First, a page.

In California divorce cases, the spouse who files the request for the divorce is known as the Petitioner and the spouse responding to the request is, appropriately, the Respondent. Most divorce lawyers will tell you that there is no real benefit to being the Petitioner or the Respondent in most cases (although this divorce lawyer will tell you, all other things being equal, its nicer to be the Petitioner because the Petitioner gets to go first and last at trial).
There are occasions when the difference between being the Petitioner and the Respondent can result in significant consequences. When each party has resided in a different county (which typically happens after separation) for at least three months, under California law, the filing of a dissolution action in either county will be allowed. If one party is residing in San Francisco while the other is residing in San Diego, the location of the case can result in significant expense to one of the parties.
So when the Courts in two different counties can assume jurisdiction of the case, how is it decided which Court will take the case? Generally, the Court who acquires jurisdiction of both parties can take the case and the Court who acquires jurisdiction second must abate the dissolution action. In other words, the party who serves the other party first will be entitled to have the dissolution action proceed in their county of residence. Filing first generally means nothing.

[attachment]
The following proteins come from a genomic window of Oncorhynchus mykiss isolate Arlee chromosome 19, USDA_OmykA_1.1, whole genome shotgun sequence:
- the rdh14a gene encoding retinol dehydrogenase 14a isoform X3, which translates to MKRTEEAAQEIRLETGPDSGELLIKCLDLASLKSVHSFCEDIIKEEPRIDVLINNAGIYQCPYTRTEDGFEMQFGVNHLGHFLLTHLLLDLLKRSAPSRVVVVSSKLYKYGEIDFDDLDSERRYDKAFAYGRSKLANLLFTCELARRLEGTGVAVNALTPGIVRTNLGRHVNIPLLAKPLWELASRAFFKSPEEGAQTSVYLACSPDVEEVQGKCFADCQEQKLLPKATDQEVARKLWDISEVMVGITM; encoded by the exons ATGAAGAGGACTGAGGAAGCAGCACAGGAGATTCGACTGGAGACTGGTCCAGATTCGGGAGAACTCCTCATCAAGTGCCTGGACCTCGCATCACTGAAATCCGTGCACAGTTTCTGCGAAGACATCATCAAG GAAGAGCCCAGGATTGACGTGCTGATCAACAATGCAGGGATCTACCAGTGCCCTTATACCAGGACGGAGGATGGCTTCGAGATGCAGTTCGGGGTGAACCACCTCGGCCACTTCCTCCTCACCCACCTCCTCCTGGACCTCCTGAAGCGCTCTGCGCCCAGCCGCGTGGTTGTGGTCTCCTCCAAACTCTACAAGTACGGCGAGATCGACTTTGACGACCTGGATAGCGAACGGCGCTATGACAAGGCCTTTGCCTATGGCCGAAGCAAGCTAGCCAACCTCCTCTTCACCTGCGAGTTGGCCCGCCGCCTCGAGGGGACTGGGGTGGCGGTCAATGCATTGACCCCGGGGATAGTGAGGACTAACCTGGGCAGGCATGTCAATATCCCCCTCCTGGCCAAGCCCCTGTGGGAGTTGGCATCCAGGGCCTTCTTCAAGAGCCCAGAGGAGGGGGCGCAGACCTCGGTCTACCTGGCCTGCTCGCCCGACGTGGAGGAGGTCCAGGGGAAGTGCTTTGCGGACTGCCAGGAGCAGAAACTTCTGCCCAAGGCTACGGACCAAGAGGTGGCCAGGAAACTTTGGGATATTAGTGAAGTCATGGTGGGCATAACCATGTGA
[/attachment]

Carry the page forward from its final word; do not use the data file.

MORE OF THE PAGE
If I see a potential situation like this and I see that the parties have separated and have been residing in different counties, I will typically advise my client to file and serve immediately to keep the case in San Diego County.
Feel free to contact us if you are considering a divorce from your spouse, a legal separation, or have questions regarding child custody and visitation. Nancy J. Bickford is the only Certified Family Law Specialist (CFLS) in San Diego County who is also a licensed Certified Public Accountant (CPA) with a Master of Business Administration (MBA). Don’t settle for less when determining your rights. Call 858-793-8884 in Del Mar, Carmel Valley, North County or San Diego.